KLNB real estate aims to be a regional power Generations: As KLNB moves into its second generation of partners, it's becoming the region's premier real estate services company. Ask Wal-Mart.

November 24, 1996|By Kevin L. McQuaid | Kevin L. McQuaid,SUN STAFF

With the setting sun filtering through the lobby of a Towson office building the last week of October, Bob Levin bid goodbye to colleagues, friends and the company he helped build for the past three decades.

There were a few pats on the back, the customary cake, a humorous poem about his career and cocktails.

But for KLNB Inc., the commercial real estate firm specializing in retail and industrial brokerage and management that Levin co-founded in 1968, the party represented more than an appreciation of a lengthy career -- Levin's retirement officially marks the ascension of its second generation of leaders.

But as the 68-year-old Levin -- the last of four partners whose initials made up the firm's name -- exits from the day-to-day operations, the future of the company seems bright in the hands of 16 partners.

That future is best illustrated by the recent past. In the last five years, KLNB's annual transactional volume -- the total dollars of sales and leases in which the firm has participated -- has more than tripled, to $511 million in 1995, despite several years in which the market as a whole slumped.

This year, the Towson-based company expects to top $600 million, maintaining its ranking as the region's largest real estate services firm.

"We've become more fully integrated as a company," said Robert Z. Smith Jr., a KLNB principal and head of its Columbia office. "We balance and counter-balance each other more now than we used to, and we're growing geographically and widening our level of services. It's what our clients want and demand."

And more expansion is planned. Although the closely held firm declines to reveal specifics -- or its profits -- its partners say that a plan is under way to eclipse this year's results by more than 20 percent in 1997.

At least one element includes opening an office in Northern Virginia early next year, sources say, making KLNB the first independent Baltimore-area commercial real estate brokerage house to march into the Old Dominion.

There, KLNB will face competitive challenges from national real estate companies and well-entrenched regional brokerages, which it hopes to counter through relationships with a host of key retailers and real estate expertise.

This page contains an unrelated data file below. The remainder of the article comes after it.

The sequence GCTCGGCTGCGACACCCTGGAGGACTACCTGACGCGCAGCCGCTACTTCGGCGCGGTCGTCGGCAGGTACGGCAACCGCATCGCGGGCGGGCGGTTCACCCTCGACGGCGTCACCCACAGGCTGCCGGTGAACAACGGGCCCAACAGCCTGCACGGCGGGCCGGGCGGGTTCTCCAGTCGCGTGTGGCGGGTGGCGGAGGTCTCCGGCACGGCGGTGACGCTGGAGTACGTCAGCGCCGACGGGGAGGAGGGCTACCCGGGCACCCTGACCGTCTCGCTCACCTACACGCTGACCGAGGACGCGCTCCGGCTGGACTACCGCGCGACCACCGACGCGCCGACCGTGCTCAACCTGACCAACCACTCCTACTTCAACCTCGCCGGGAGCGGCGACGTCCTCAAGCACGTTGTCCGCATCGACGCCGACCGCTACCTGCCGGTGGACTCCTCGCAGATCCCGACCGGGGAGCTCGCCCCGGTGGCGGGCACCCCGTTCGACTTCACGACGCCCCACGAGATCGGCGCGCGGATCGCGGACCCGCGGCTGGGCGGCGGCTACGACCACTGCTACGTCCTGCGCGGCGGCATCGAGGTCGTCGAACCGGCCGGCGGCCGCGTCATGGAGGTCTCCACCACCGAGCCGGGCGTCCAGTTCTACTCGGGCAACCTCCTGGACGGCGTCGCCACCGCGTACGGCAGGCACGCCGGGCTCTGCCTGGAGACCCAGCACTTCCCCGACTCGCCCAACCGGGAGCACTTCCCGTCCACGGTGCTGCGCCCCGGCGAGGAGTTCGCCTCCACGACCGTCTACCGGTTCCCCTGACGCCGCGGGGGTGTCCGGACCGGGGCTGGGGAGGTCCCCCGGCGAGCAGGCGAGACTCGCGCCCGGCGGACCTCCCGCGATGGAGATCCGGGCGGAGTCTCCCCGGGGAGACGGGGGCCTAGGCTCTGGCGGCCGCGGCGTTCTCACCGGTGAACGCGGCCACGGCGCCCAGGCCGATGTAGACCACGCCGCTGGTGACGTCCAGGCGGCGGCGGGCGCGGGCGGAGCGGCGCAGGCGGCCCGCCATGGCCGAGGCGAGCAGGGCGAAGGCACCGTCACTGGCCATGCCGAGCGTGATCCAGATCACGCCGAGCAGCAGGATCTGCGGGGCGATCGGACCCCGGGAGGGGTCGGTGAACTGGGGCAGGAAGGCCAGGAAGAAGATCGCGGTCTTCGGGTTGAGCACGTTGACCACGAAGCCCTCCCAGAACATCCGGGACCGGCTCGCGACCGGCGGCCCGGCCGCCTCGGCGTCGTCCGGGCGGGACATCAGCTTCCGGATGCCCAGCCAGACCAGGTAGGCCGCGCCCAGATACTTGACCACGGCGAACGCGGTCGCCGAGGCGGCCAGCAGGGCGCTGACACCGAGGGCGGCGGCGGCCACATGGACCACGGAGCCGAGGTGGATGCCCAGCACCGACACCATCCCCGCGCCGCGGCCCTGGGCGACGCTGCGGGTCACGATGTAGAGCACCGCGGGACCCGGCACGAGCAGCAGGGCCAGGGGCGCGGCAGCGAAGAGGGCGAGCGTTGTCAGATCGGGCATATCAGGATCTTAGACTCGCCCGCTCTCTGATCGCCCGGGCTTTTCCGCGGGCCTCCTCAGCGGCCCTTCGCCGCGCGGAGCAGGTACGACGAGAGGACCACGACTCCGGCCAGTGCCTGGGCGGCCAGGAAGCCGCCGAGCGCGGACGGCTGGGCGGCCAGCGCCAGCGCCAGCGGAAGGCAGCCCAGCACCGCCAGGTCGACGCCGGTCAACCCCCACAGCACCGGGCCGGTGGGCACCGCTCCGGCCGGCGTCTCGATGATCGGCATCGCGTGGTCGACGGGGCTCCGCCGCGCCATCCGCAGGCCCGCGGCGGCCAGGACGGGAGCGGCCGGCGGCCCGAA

Over time, the firm hopes to create a beachhead from Charlotte, N.C., to Philadelphia, providing brokerage and property management with Constellation Real Estate Group Inc.

"To go to the next level, we knew we had to add certain management capabilities that would have required borrowing money. Constellation gave us that ability without any cost to us," said Thomas C. Martel, KLNB's president and another of the firm's principals.

KLNB and Constellation, a Baltimore Gas and Electric Co. subsidiary, teamed up in April, and together now manage more than 12 million square feet, roughly equivalent to all the office space downtown.

The first step in its expansion plan has already taken place: Just weeks ago, KLNB tripled the size of its Calverton office serving Washington and surrounding counties.

The infrastructure to accommodate the growth has been in place for some time, though. Since 1993, KLNB has plowed more than $500,000 from its earnings into new computers and other technology, Martel said.

In many clients' minds, the investment has more than paid off.

"Their knowledge and access to the market is unparalleled in the Baltimore-Washington area," said Carl Freedman, vice president

of Freedman & Co. Real Estate Inc., a New Jersey shopping center owner that hired KLNB to procure tenants for a $90 million make-over of Parole Plaza in Anne Arundel County.

"They have great depth, and they can get the best tenants," Freedman said. "From a developer's point of view, that's what you want from your leasing agents."

Part of the formula for the firm's success is its size and ubiquity: KLNB operates from Washington to Cecil counties, and in the Baltimore area, its red and white signs blanket shopping centers, warehouses and industrial parks.

That sense of domination alone has landed several clients. For example, when McCormick & Co. Inc. began looking for sites for a new $20 million distribution center, the spice maker chose KLNB for a simple reason: It was one of the few companies capable of providing market research on 50 locations from York, Pa., to Harford County, said Alan Wilson, a former McCormick vice president of corporate procurements.

Perhaps most notably, though, KLNB's market prowess is best depicted by its relationship with Wal-Mart Stores Inc., which tapped it to analyze land and provide detailed research -- down to the length of runways at airports -- when the nation's largest retailer stormed into Maryland to select sites for 35 stores.

"Wal-Mart is hard on brokers," said Mike Davis, an East Coast real estate manager for the Bentonville, Ark.-based chain. "We want to know everything. And we expect our brokers to have the best interests of the company at heart, rather than just be there to sell us a piece of land.

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